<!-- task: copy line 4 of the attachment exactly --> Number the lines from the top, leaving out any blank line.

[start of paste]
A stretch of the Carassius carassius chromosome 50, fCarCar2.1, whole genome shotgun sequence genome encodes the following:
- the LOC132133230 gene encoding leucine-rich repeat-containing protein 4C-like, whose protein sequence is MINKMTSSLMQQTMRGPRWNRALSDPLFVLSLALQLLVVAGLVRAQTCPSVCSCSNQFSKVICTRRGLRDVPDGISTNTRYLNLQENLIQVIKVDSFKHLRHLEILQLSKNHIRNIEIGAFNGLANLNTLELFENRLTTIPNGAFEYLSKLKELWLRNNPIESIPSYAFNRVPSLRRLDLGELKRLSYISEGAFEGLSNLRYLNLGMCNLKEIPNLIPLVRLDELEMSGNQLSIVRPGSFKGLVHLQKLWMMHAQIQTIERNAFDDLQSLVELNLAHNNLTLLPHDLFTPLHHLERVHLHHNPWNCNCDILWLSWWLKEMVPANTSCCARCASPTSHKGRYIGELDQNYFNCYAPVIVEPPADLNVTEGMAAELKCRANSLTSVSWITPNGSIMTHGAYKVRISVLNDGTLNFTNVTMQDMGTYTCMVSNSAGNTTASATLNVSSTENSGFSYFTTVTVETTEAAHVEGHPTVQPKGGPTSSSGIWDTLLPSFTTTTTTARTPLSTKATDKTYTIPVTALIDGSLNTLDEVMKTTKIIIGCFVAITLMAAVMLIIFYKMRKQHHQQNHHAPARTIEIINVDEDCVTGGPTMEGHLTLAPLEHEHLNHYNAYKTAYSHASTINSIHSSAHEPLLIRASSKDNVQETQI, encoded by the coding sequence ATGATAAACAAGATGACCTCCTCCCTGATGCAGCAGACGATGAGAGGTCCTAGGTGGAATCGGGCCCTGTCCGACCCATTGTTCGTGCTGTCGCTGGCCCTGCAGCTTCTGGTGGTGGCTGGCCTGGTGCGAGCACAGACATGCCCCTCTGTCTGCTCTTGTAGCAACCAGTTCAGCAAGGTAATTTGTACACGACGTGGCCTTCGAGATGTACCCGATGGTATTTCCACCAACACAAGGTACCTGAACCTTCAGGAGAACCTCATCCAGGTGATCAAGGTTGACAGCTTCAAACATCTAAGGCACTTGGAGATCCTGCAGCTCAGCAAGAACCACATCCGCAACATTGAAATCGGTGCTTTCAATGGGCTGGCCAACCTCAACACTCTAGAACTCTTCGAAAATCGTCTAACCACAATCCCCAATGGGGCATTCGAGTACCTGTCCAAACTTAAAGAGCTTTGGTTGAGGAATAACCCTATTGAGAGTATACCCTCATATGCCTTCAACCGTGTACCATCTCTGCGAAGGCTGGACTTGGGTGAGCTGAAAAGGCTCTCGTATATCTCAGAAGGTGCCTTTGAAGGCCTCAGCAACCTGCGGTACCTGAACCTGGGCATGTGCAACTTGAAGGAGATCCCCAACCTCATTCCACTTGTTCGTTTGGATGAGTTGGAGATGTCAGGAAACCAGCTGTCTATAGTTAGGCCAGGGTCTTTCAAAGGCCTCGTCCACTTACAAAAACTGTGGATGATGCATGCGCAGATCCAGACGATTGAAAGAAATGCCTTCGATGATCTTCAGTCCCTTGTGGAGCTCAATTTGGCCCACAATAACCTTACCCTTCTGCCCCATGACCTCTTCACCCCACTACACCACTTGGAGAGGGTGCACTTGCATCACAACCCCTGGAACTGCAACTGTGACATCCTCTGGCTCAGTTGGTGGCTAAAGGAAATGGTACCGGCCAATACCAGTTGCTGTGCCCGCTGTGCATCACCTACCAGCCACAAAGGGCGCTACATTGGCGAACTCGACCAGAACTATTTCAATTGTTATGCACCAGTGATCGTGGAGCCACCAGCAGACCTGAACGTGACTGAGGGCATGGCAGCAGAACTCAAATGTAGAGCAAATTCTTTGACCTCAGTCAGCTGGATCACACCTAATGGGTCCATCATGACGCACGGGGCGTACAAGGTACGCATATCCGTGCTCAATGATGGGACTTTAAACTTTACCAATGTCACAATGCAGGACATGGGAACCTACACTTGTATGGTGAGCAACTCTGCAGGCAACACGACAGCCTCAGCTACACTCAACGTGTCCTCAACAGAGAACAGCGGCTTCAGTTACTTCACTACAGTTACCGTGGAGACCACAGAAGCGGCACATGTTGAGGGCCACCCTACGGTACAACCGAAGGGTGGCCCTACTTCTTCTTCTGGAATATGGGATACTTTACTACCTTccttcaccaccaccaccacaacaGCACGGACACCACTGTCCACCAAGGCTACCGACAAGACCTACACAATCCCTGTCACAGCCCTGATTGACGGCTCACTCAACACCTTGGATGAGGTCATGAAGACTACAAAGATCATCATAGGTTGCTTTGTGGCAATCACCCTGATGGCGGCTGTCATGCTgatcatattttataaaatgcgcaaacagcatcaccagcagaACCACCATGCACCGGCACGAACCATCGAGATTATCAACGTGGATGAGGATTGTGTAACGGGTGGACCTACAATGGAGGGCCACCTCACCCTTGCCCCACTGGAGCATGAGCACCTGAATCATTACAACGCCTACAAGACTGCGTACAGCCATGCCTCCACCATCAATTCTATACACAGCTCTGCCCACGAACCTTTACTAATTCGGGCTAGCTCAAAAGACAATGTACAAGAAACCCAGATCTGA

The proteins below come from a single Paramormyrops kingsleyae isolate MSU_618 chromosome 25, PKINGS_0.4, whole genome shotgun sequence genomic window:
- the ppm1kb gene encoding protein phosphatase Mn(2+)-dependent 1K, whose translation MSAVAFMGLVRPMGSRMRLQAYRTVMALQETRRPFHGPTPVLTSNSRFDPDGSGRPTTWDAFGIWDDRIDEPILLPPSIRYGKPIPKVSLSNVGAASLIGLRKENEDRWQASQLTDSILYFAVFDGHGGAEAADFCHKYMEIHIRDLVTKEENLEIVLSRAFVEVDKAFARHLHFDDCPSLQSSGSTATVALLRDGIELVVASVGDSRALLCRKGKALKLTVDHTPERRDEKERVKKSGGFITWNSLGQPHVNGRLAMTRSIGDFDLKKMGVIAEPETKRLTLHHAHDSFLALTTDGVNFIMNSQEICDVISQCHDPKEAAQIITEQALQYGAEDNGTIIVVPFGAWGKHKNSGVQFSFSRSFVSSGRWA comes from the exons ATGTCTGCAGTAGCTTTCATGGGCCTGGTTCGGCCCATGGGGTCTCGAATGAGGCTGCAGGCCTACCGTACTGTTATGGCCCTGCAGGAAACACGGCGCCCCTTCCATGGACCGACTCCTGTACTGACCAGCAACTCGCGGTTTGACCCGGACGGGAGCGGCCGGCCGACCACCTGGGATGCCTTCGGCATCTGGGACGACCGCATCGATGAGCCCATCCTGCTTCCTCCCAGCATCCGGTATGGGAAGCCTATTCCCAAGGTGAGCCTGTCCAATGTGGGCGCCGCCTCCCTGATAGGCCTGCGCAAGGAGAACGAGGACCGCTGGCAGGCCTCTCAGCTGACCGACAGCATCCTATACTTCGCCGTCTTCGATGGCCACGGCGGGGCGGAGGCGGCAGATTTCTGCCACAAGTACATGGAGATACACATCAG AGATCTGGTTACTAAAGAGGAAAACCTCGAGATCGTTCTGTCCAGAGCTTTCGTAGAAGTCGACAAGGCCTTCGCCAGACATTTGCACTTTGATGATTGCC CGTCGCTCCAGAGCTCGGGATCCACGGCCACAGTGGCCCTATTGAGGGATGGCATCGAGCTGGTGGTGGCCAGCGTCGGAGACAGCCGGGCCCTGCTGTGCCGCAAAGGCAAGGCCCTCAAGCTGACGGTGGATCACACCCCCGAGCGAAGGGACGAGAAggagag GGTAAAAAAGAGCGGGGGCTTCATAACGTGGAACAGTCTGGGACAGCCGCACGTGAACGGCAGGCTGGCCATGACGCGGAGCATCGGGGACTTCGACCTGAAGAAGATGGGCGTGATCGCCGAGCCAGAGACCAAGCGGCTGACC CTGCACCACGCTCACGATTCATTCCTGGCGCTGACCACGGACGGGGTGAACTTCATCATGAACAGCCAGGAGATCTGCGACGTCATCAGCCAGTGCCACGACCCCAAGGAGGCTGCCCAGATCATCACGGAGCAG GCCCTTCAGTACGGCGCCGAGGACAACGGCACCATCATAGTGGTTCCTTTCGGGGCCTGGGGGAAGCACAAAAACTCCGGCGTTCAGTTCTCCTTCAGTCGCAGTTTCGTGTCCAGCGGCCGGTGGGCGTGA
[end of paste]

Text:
- the ppm1kb gene encoding protein phosphatase Mn(2+)-dependent 1K, whose translation MSAVAFMGLVRPMGSRMRLQAYRTVMALQETRRPFHGPTPVLTSNSRFDPDGSGRPTTWDAFGIWDDRIDEPILLPPSIRYGKPIPKVSLSNVGAASLIGLRKENEDRWQASQLTDSILYFAVFDGHGGAEAADFCHKYMEIHIRDLVTKEENLEIVLSRAFVEVDKAFARHLHFDDCPSLQSSGSTATVALLRDGIELVVASVGDSRALLCRKGKALKLTVDHTPERRDEKERVKKSGGFITWNSLGQPHVNGRLAMTRSIGDFDLKKMGVIAEPETKRLTLHHAHDSFLALTTDGVNFIMNSQEICDVISQCHDPKEAAQIITEQALQYGAEDNGTIIVVPFGAWGKHKNSGVQFSFSRSFVSSGRWA comes from the exons ATGTCTGCAGTAGCTTTCATGGGCCTGGTTCGGCCCATGGGGTCTCGAATGAGGCTGCAGGCCTACCGTACTGTTATGGCCCTGCAGGAAACACGGCGCCCCTTCCATGGACCGACTCCTGTACTGACCAGCAACTCGCGGTTTGACCCGGACGGGAGCGGCCGGCCGACCACCTGGGATGCCTTCGGCATCTGGGACGACCGCATCGATGAGCCCATCCTGCTTCCTCCCAGCATCCGGTATGGGAAGCCTATTCCCAAGGTGAGCCTGTCCAATGTGGGCGCCGCCTCCCTGATAGGCCTGCGCAAGGAGAACGAGGACCGCTGGCAGGCCTCTCAGCTGACCGACAGCATCCTATACTTCGCCGTCTTCGATGGCCACGGCGGGGCGGAGGCGGCAGATTTCTGCCACAAGTACATGGAGATACACATCAG AGATCTGGTTACTAAAGAGGAAAACCTCGAGATCGTTCTGTCCAGAGCTTTCGTAGAAGTCGACAAGGCCTTCGCCAGACATTTGCACTTTGATGATTGCC CGTCGCTCCAGAGCTCGGGATCCACGGCCACAGTGGCCCTATTGAGGGATGGCATCGAGCTGGTGGTGGCCAGCGTCGGAGACAGCCGGGCCCTGCTGTGCCGCAAAGGCAAGGCCCTCAAGCTGACGGTGGATCACACCCCCGAGCGAAGGGACGAGAAggagag GGTAAAAAAGAGCGGGGGCTTCATAACGTGGAACAGTCTGGGACAGCCGCACGTGAACGGCAGGCTGGCCATGACGCGGAGCATCGGGGACTTCGACCTGAAGAAGATGGGCGTGATCGCCGAGCCAGAGACCAAGCGGCTGACC CTGCACCACGCTCACGATTCATTCCTGGCGCTGACCACGGACGGGGTGAACTTCATCATGAACAGCCAGGAGATCTGCGACGTCATCAGCCAGTGCCACGACCCCAAGGAGGCTGCCCAGATCATCACGGAGCAG GCCCTTCAGTACGGCGCCGAGGACAACGGCACCATCATAGTGGTTCCTTTCGGGGCCTGGGGGAAGCACAAAAACTCCGGCGTTCAGTTCTCCTTCAGTCGCAGTTTCGTGTCCAGCGGCCGGTGGGCGTGA